The WW2 Generation: Love it before we lose it

I was reading a fellow Bloggers post tonight and it hit me just how incredible the internet is and how cool it is to share in life with so many people from throughout the world. He had taken a moment to write about his parents and as I read what he wrote in a form a grammar that seems so far superior to mine I couldnt help but smile behind the screen. It made me take a moment and think about how our generation has a lost desire for learning about the generaitons that came before us and I thought to myself “heck what would the generation behind me think about my grandparents generation”.

So, I thought i would take a moment and reflect on the greatest american generation tha that has ever lived. Im talking about the generation that lived during the WW2 era. My grandparents generation, the generation born somewhere near the 1920s. I wish I could say I had a lot of knowledge of this time and regretfully I only know of what my grandparents have told me in our short talks before their passing, but what I do know is so profoud and learned from experience.

My grandfather was probably one of the most incredible people I had ever met. He carried not much more than an elementry education but managed to build a car from the ground up.  He raised an entire family as a painter and it wasnt until after his death in 2010 that i learned that he never payed even one house payment in his lifetime. He built his first house and sold that house which funded his next house which funded his next house and so on.

My grandfather was a simple man but he was the wisest man I have ever known. He was calm, he was sensitive, he was intuitive and he was innocent yet the greatest judge of character. To this day I have to believe that he knew something was different about aiden even before anyone else did. He took a special liking to my Aiden and i can still hear voice clear as day in the back of my mind saying lovingly, “there’s just something about that boy”. He was diagnosed with severe autism just months before his death, we never told him but somehow I think he already knew.

My grandpa John once told me a story about when he was in the army during world war two. You see, it was his job to build the bridges for the troops and once his men had all crossed they would blow them up. I remember him telling me about a year before he took ill that he was in the trench with a man named Jose’ and there was a battle going on all aroud them. Now Jose’ only spoke spanish but grandpa could tell that he was praying and as jose’ prayed grandpa said he would just say “me too Jose’! me too!” and he smiled as he told that story but now as an adult I look back at this story and i can imagine two young men in a ditch terrified for their lives and the story is no longer funny. He never told me more about the man Jose’ never told me if he made it home or not but the story will always remain in my heart not only because of the multitude of lessons packed into one small story but because his love for me was so evident in his telling it in such a way to not make it scary but rather to make me smile.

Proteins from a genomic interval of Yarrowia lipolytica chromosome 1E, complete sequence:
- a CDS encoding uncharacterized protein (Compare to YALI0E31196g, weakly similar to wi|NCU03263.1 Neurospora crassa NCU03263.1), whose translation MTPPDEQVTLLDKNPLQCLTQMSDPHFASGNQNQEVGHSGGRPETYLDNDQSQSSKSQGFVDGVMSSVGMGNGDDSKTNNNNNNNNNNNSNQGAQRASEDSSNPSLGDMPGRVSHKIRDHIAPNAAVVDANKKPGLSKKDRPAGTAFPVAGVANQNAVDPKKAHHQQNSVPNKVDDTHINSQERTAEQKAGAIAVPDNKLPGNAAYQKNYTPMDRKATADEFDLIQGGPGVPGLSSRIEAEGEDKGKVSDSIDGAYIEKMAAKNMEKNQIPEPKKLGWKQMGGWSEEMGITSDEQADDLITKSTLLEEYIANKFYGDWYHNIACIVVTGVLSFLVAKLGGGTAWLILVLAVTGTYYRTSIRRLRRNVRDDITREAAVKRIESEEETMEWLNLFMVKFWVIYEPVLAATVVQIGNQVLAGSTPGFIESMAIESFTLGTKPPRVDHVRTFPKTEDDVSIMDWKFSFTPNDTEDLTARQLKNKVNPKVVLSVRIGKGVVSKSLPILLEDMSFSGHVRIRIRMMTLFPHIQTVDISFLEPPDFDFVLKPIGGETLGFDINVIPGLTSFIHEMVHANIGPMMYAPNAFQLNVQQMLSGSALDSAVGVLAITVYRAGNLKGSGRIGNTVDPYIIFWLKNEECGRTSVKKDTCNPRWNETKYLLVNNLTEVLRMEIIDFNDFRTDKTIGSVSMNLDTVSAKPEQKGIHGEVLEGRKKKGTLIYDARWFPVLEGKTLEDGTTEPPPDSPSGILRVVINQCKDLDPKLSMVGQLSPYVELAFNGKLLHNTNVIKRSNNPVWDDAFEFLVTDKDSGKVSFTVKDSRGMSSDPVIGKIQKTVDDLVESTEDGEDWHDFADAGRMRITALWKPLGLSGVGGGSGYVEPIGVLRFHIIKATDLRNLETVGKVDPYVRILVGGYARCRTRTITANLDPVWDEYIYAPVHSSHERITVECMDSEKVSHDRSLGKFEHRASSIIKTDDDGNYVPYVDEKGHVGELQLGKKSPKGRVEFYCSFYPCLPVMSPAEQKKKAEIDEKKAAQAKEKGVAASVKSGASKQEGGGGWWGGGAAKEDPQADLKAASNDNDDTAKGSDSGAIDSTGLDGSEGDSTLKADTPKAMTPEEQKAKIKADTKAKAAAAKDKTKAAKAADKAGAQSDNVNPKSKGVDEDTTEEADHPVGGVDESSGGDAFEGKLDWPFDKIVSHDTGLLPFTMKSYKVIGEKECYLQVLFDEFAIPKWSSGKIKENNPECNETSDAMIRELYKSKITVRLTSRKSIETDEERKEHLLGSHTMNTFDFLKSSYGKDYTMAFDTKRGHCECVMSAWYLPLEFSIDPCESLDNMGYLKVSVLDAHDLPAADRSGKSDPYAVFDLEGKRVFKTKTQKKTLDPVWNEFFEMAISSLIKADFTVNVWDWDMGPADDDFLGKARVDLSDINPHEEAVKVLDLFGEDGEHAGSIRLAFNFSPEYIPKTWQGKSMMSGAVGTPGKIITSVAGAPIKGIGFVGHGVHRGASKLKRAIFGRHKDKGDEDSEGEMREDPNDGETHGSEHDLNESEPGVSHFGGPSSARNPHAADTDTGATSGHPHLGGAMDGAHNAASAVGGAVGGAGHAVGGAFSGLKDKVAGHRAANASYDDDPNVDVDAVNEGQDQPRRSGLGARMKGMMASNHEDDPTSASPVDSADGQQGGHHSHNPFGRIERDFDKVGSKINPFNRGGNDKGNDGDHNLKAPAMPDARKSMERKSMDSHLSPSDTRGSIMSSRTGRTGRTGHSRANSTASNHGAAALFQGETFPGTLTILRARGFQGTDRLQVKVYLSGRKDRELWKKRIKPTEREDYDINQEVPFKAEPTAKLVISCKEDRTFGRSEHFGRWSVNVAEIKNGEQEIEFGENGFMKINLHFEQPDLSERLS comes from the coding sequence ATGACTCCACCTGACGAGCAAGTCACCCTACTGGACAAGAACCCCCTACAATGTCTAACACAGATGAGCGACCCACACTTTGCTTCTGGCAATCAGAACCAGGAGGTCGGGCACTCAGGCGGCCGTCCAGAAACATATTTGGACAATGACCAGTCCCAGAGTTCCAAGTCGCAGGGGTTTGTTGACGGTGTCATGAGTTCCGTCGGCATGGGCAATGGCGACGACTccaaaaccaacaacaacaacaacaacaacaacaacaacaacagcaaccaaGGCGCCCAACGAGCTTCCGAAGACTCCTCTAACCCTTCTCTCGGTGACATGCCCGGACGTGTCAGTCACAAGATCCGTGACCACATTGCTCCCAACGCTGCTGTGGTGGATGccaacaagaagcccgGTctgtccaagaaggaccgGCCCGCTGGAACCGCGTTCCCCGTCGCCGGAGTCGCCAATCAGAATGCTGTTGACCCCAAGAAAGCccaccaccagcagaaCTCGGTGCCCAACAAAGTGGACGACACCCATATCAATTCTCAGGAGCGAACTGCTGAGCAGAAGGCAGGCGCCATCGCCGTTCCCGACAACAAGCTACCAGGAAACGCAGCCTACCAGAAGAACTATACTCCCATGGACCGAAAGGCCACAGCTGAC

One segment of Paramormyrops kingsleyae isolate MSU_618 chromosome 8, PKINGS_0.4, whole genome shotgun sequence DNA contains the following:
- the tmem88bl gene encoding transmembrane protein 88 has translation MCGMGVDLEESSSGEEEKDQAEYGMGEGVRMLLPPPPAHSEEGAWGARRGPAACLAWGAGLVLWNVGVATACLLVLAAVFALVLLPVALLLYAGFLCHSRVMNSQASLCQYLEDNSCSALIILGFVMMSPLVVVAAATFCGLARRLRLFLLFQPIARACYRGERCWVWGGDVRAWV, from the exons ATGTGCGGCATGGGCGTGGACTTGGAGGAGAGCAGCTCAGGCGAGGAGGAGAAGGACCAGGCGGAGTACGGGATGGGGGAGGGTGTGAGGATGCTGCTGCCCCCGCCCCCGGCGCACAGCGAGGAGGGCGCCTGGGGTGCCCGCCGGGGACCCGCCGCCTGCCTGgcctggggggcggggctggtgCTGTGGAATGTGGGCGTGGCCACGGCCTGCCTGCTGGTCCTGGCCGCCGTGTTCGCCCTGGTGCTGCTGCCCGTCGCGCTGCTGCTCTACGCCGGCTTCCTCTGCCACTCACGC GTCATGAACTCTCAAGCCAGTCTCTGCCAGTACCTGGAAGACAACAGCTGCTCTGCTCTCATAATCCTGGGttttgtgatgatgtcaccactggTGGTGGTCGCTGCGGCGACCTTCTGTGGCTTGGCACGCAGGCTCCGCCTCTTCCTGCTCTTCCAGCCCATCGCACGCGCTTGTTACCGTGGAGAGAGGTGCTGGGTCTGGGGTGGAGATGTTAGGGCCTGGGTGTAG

Grandpa loved children. He just had that way about him. He wanted kids to stay kids for as long as they could. Grandpa John had this cookie jar he often would fill with the purple fig newtons and one time just as I grew tall enough to reach that cookie jar i took the silver lid off the top and grandpa came in and said sternly but with a soft smile on his face, “HEY, STAY OUT OF MY COOKIE JAR!” I remember stopping to look at him almost scared until our eyes met and we both laughed and this became a game between us for the remainder of my growing years. I dont know where that cookie jar ended up but someday maybe I will find it. I have been told its in the family somewhere but no matter what that memory is still there.

Then at his side was always my amazing grandma Betty.  Betty Davis was her maiden name he he I always had to throw that in there. Grandma Betty was that cool grandma that frequented all of her grandchildrens hockey games no matter how old us grandkids got. Grandma betty was the glue. She was the one that held grandpa together and the one link that held the family together as one. Grandma, up until the day she died, bowled with a 12 pound bowling ball and was the greatest bowler I had ever met and words with friend, forget about beating that woman she was the master.